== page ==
"Facebook helps you connect and share with the people in your life," claims the heading on Facebook
once you arrive on their website. But we all know, or should suspect, that the phenomenally popular social networking site (175 million + members worldwide) would love to share your information with more than just "the people in your life" (i.e., advertisers or anyone willing to pay), especially when increased revenues for the company are at stake.
Hence the news this week that, following a tidal wave of protests from its justifiably anxious users that Facebook (FB) would again modify its rules by withdrawing recent changes to its so-called "terms of service" (TOS) dealing with the data (personal information, wall postings, messages, images etc.) supplied by its legions of devoted members, should not come as a big surprise.
Hence the back-peddling by FB top dog Mark Zuckerberg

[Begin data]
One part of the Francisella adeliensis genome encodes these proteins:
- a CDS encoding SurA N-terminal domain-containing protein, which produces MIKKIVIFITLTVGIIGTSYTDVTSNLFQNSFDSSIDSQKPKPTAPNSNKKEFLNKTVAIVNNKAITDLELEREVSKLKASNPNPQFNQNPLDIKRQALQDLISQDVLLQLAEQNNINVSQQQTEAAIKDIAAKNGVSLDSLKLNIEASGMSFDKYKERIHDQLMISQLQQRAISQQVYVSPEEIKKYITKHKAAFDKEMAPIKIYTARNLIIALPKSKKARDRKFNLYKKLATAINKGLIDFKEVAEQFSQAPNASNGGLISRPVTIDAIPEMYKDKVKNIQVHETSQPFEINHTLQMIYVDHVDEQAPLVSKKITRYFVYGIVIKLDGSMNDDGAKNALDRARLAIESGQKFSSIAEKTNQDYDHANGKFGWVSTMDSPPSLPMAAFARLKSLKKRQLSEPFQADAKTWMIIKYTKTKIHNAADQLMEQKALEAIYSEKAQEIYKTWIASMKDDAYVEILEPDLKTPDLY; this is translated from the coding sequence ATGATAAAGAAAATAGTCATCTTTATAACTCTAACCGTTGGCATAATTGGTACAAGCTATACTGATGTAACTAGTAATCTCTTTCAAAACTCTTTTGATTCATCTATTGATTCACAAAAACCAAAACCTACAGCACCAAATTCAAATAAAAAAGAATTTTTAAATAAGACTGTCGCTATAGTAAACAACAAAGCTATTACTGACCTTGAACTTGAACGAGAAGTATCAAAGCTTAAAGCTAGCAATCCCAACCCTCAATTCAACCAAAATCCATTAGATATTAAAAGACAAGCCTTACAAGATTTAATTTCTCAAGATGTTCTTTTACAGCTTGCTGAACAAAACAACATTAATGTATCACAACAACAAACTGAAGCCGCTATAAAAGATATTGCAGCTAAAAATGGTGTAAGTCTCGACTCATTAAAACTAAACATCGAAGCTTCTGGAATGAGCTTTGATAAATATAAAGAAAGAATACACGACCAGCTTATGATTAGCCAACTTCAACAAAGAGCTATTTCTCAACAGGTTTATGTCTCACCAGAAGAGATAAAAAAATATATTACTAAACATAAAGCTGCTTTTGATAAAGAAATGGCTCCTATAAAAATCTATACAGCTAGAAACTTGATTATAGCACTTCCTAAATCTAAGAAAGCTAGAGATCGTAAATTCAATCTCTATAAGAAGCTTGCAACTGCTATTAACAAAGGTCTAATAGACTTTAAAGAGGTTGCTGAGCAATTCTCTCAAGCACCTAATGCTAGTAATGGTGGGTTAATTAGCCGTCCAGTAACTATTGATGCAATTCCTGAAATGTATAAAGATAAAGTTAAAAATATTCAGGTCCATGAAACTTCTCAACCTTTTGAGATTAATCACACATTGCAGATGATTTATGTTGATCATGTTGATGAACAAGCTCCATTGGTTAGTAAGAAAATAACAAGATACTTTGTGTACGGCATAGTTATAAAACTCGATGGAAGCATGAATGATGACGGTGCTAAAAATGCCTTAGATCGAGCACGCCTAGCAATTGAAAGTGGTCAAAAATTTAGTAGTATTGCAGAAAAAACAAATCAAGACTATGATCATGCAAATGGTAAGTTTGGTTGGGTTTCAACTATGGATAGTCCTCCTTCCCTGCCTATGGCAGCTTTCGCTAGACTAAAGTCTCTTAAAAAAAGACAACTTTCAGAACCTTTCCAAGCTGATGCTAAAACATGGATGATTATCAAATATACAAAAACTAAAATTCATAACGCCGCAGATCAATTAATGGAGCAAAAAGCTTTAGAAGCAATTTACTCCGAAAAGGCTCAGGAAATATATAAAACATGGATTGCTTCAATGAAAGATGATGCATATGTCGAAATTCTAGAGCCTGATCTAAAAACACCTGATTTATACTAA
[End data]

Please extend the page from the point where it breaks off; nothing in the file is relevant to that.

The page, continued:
, who assured members in a blog posted two days ago
that the fact that “people own their information and control who they share it with has remained constant.” This is the guy, you will recall, who forked over a whopping $65 million settlement in a lawsuit by his three old Harvard
buddies who said they came up with the idea first -- intended for their own site, ConnectU -- and that that Zuckerberg (whose net worth is guestimated to be $1.5 billion) simply stole it from them. The case got settled before going to court so we really don't know the real dealio and it is possible that Zuckerberg is innocent, but I sure doubt it. This is the guy who millions are entrusting with their most personal information!